History of Ozone.
In 1785 Van Mauran reported about ozone’s distinctive odour. But the gas was not discovered until 1840 by a German chemist Christian Frederick Schonbein at the University of Switzerland. He named the gas ozone after the Greek word for “smell”. In 1860, the French chemist Soret concluded that ozone was made up of three atoms of oxygen. How-ever it was the English chemist Andrews who first demonstrated ozone’s oxidating and disinfecting properties in a laboratory.
In 1856, ozone was first used to disinfect operating rooms and in 1860 the first water treatment plant to use ozone to purify municipal water supplies was built in Monaco. After a sever outbreak of cholera in Hamburg killed thirty thousand people the first waterworks to use ozone in Germany was constructed by the chemist and inventor Werner von Siemens in Wiesbaden in 1901, followed by one in the Westphalian city of Paderorn a year later.
In the last one hundred and fifteen years many advances have been made in ozone technologies. Sophisticated ozone generators and related technologies have been developed that incorporate ozone in a wide range of industrial, home use and scientific applications.
Current uses around the world
Today over 2,500 municipalities around the world use ozone to purify their drinking supplies, including Los Angeles, Paris, Montreal, Moscow, Kiev, Singapore, Brussels, Florence, Turin, Marseille, Manchester and Amsterdam. In an age of increasing pollution of drinking water supplies, ozone is regarded as an inexpensive, safe and effective purification alternative to chlorine and other substances. Unlike chlorine, ozone can clean up a lake or stream without killing the resident animal life or leaving potentially harmful chemical residues in the ecosystem.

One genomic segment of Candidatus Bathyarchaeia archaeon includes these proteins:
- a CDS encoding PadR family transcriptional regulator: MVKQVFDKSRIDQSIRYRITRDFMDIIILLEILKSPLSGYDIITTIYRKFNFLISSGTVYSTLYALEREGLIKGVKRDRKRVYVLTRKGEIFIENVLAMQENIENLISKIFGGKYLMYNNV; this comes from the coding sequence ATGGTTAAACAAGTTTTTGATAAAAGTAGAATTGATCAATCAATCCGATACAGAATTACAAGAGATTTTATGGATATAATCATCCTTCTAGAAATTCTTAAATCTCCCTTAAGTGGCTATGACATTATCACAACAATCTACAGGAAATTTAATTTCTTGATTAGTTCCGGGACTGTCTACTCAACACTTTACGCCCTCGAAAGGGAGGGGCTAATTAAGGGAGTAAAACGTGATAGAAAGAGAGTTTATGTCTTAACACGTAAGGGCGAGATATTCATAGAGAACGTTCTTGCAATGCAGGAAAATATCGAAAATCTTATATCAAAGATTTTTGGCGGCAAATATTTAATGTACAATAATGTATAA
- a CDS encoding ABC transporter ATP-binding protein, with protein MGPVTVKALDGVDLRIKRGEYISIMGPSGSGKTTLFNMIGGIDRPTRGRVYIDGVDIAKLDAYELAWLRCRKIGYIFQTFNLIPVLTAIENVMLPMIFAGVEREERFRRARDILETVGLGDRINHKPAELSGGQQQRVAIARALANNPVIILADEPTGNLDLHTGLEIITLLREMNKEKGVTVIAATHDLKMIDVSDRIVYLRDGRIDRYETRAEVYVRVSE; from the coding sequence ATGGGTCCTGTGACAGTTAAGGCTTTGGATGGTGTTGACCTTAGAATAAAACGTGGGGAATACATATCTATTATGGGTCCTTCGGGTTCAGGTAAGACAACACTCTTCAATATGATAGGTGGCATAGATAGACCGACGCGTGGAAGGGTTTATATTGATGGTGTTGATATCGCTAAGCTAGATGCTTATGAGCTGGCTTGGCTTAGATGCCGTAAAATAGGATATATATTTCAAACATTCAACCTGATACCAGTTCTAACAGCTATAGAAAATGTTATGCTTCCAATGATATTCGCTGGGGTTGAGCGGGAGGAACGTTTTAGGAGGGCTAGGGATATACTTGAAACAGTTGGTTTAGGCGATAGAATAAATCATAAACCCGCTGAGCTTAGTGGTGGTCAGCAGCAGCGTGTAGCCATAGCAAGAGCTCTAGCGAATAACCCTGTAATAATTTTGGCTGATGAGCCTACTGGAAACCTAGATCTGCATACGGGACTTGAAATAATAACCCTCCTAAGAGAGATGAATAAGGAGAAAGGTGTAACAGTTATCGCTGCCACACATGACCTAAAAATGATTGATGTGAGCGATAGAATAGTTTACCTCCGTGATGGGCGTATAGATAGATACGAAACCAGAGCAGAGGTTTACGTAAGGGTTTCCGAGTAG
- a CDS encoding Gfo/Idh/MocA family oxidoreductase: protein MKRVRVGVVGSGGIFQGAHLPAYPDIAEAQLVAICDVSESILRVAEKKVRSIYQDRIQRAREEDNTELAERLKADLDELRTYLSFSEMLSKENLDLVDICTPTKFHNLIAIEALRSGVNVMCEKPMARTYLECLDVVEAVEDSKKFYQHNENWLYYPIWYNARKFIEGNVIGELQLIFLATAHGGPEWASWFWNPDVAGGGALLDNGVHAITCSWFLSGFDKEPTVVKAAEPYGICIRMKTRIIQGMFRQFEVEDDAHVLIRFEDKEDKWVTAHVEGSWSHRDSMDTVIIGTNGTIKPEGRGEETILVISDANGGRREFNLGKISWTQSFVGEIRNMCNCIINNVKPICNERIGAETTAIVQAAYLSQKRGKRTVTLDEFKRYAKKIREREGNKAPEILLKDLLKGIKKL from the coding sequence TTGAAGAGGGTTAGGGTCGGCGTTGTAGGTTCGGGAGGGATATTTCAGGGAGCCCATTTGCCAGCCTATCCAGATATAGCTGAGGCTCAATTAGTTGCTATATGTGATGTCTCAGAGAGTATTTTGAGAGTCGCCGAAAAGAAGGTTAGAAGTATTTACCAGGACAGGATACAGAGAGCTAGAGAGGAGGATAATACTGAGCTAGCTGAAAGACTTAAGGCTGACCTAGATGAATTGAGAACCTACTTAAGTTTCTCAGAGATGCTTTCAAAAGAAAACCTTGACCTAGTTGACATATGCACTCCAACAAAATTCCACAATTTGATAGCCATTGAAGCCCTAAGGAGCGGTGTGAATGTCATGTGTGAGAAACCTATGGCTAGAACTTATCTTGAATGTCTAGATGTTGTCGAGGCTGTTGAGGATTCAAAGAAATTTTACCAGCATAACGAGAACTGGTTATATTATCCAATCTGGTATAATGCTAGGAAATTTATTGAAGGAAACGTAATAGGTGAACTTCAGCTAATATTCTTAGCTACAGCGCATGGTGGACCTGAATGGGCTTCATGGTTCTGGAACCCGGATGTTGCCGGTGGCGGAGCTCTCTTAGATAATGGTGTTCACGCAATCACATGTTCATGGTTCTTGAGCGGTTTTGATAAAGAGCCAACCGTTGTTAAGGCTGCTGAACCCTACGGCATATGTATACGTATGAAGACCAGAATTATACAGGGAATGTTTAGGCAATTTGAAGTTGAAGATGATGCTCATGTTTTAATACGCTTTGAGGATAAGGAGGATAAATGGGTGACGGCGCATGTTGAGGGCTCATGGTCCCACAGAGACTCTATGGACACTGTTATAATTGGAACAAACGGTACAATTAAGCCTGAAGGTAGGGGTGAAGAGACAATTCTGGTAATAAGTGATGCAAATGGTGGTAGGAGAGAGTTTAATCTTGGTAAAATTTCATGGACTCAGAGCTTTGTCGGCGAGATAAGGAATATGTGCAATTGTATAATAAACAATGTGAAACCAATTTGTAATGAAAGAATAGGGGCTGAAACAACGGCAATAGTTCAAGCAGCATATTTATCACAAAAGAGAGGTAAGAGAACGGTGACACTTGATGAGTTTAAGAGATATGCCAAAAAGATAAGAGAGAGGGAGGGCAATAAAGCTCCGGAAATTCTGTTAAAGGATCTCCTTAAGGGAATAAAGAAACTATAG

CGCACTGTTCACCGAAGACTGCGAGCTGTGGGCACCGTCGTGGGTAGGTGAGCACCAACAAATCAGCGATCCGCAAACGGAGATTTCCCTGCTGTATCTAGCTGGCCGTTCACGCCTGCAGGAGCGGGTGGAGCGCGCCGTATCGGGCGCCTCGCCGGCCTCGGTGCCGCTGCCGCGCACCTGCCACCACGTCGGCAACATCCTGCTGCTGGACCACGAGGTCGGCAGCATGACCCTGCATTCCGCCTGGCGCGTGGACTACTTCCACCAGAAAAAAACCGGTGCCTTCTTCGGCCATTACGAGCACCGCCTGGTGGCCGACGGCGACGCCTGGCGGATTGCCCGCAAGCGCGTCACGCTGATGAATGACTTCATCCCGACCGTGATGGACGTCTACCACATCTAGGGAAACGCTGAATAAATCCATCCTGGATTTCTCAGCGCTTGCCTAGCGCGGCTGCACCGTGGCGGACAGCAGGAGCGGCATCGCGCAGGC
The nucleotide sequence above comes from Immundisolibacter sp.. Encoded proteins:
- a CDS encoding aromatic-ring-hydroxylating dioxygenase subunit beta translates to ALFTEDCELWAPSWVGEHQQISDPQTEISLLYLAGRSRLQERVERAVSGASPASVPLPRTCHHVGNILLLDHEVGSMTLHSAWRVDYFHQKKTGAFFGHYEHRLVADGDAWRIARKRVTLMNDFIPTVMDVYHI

In both America and Australia / NZ it is authorised to be used as a food decontaminate and is used by the bottling industry to disinfect the insides of soda and beer bottles. The ozone quickly disappears as it decomposes to oxygen. Brewers use ozone to remove any residual bad taste and odour from the water in beer production. Ozone is also utilised by the pharmaceutical industry as a disinfectant, and in the manufacture of electrical components to oxidise surface impurities. Ozone concentrations of one to three parts per million are used to inhibit the growth of moulds and bacteria in stored food like eggs, meat, vegetables and fruits.
Ozone is also authorised to be used for swimming pool and spa hygiene. Even our own 2000 Olympic swimming pool in Homebush, Sydney is ranked one of the fifth fastest pools in the world is ozonated. Olympic athletes prefer the softer less chlorinated water as it’s gentler on the eyes and provides less resistance in the water. It is interesting to note that chlorine is a by-product of aluminium and it is thought that when swimming for one hour in chlorinated water our bodies absorb one litre of water that is potentially hazardous to our health.
The manufacture of ozone producing gadgets for home and car use has flourished over the last fifteen years as cities have become increasingly polluted. It is possible to use ozone in the home to purify water, clean fruit and vegetables of fungi, pesticides and mould and to deodorise clothes, shoes and rooms. You can travel with an ozone purifier in your car’s cigarette lighter and alleviate symptoms of toxic air. Road rage is a condition often aggravated by low oxygen levels in the air we breathe. In oxygen deficient environments our cells send a message to our brain that we are dying and our natural response is often aggression toward others as a primitive means of survival.
- Oxygen Healing Therapies by Nathaniel Altman 1995
- The Story of Ozone by Dr Saul Pressman 1999